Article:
• Renames the Microsoft.Quantum.Canon package to Microsoft.Quantum.Standard. This package contains namespaces that are common to most Q# programs. This includes:

    • Microsoft.Quantum.Canon for common operations
    • Microsoft.Quantum.Arithmetic for general purpose arithmetic operations
    • Microsoft.Quantum.Preparation for operations used to prepare qubit state
    • Microsoft.Quantum.Simulation for simulation functionality

With this change, programs that include a single "open" statement for the namespace Microsoft.Quatum.Canon may encounter build errors if the program references operations that were moved to the other three new namespaces. Adding the additional open statements for the three new namespaces is a straightforward way to resolve this issue.

  • Several namespaces have been deprecated as the operations within have been reorganized to other namespaces. Programs that use these namespaces will continue to work, and a compile time warning will denote the namespace where the operation is defined.

  • The Microsoft.Quantum.Arithmetic namespace has been normalized to use the LittleEndian user-defined type. Use the function BigEndianAsLittleEndian when needed to convert to little endian.

  • The names of several callables (functions and operations) have been changed to conform to the Q# Style Guide. The old callable names are deprecated. Programs that use the old callables will continue to work with a compile time warning.

New Samples

We added a sample of using Q# with F# driver.

Thank you! to the following contributor to our open code base at These contributions add significantly to the rich samples of Q# code:

Migrating existing projects to 0.6.1905.

See the install guide to update the QDK.

If you have existing Q# projects from version 0.5 of the Quantum Development Kit, the following are the steps to migrate those projects to the newest version.

  1. Projects need to be upgraded in order. If you have a solution with multiple projects, update each project in the order they are referenced.

  2. From a command prompt, Run dotnet clean to remove all existing binaries and intermediate files.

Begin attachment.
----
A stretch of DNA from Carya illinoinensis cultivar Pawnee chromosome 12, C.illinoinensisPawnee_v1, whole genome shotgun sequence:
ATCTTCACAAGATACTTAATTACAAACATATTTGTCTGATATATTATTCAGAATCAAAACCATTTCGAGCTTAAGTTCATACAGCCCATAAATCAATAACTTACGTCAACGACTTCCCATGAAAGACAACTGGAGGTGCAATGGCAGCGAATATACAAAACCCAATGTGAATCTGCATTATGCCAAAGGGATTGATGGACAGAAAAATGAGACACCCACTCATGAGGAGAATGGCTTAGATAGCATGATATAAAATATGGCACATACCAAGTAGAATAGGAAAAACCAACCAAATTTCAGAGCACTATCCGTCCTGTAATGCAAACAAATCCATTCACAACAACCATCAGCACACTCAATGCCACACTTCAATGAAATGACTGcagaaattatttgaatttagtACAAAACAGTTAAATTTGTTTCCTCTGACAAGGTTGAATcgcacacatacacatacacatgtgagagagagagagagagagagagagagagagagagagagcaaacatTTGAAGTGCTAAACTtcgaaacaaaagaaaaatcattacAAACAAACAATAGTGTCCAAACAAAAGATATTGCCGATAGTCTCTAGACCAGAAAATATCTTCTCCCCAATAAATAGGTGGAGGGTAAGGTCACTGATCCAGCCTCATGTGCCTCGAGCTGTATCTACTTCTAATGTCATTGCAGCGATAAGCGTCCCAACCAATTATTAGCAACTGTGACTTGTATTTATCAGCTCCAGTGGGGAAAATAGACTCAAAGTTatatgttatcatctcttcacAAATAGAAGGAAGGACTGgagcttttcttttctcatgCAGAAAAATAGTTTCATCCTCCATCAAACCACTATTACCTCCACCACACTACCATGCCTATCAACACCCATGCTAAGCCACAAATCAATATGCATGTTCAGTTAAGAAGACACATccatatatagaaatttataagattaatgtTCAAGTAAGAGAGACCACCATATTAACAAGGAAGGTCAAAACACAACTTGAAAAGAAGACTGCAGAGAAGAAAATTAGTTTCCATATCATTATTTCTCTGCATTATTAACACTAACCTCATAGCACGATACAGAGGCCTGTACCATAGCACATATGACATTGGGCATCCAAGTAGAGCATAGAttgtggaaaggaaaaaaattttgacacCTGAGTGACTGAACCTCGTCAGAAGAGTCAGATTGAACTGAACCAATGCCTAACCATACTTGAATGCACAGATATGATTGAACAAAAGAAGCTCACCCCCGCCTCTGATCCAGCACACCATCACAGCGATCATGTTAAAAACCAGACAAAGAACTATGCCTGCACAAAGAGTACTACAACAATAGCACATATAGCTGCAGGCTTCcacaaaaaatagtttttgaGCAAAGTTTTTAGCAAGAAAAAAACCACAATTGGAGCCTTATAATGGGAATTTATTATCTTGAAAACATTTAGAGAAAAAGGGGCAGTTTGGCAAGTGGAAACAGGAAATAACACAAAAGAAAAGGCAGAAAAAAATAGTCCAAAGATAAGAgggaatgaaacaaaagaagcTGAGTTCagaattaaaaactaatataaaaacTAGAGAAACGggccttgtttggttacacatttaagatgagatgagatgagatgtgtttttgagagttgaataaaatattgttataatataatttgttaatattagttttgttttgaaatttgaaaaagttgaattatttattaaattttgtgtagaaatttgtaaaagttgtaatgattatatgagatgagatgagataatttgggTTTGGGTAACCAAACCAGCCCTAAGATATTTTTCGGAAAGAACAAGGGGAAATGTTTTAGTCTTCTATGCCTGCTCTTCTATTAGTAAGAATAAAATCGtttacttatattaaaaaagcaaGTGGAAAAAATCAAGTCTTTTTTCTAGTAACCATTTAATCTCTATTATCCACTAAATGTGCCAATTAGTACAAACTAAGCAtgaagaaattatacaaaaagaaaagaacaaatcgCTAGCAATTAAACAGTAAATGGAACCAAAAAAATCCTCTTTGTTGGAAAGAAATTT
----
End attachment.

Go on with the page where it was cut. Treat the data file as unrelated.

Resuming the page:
3. In a text editor, edit the .csproj file to change the version of all the "Microsoft.Quantum" PackageReference to version 0.6.1904, and change the "Microsoft.Quantum.Canon" package name to "Microsoft.Quantum.Standard", for example:

    <PackageReference Include="Microsoft.Quantum.Standard" Version="0.6.1905.301" />
    <PackageReference Include="Microsoft.Quantum.Development.Kit" Version="0.6.1905.301" />
  4. From the command prompt, run this command: dotnet msbuild

  5. After running this, you might still need to manually address errors due to changes listed above. In many cases, these errors will also be reported by IntelliSense in Visual Studio or Visual Studio Code.

    • Open the root folder of the project or the containing solution in Visual Studio 2019 or Visual Studio Code.
    • After opening a .qs file in the editor, you should see the output of the Q# language extension in the output window.
    • After the project has loaded successfully (indicated in the output window) open each file and manually to address all remaining issues.


  • For the 0.6 release, the language server included with the Quantum Development Kit does not support multiple workspaces.
  • In order to work with a project in Visual Studio Code, open the root folder containing the project itself and all referenced projects.
  • In order to work with a solution in Visual Studio, all projects contained in the solution need to be in the same folder as the solution or in one of its subfolders.
  • References between projects migrated to 0.6 and higher and projects using older package versions are not supported.

Version 0.5.1904

Release date: April 15, 2019

This release contains bug fixes.

Version 0.5.1903

Release date: March 27, 2019

This release contains the following:

Version 0.5.1902

Release date: February 27, 2019

This release contains the following:

  • Adds support for a cross-platform Python host. The qsharp package for Python makes it easy to simulate Q# operations and functions from within Python. Learn more about Python interoperability.

  • The Visual Studio and Visual Studio Code extensions now support renaming of symbols (e.g., functions and operations).

  • The Visual Studio extension can now be installed on Visual Studio 2019.

Version 0.4.1901

Release date: January 30, 2019

This release contains the following:

  • adds support for a new primitive type, BigInt, which represents a signed integer of arbitrary size. Learn more about BigInt type.
  • adds new Toffoli simulator, a special purpose fast simulator that can simulate X, CNOT and multi-controlled X quantum operations with very large numbers of qubits. Learn more about Toffoli simulator.
  • adds a simple resource estimator that estimates the resources required to run a given instancee of a Q# operation on a quantum computer. Learn more about the Resource Estimator.

Version 0.3.1811.2802

Release date: November 28, 2018

Even though our VS Code extension was not using it, it was flagged and removed from the marketplace during the extensions purge related to the event-stream NPM package. This version removes all runtime dependencies that could make the extension trigger any red flags.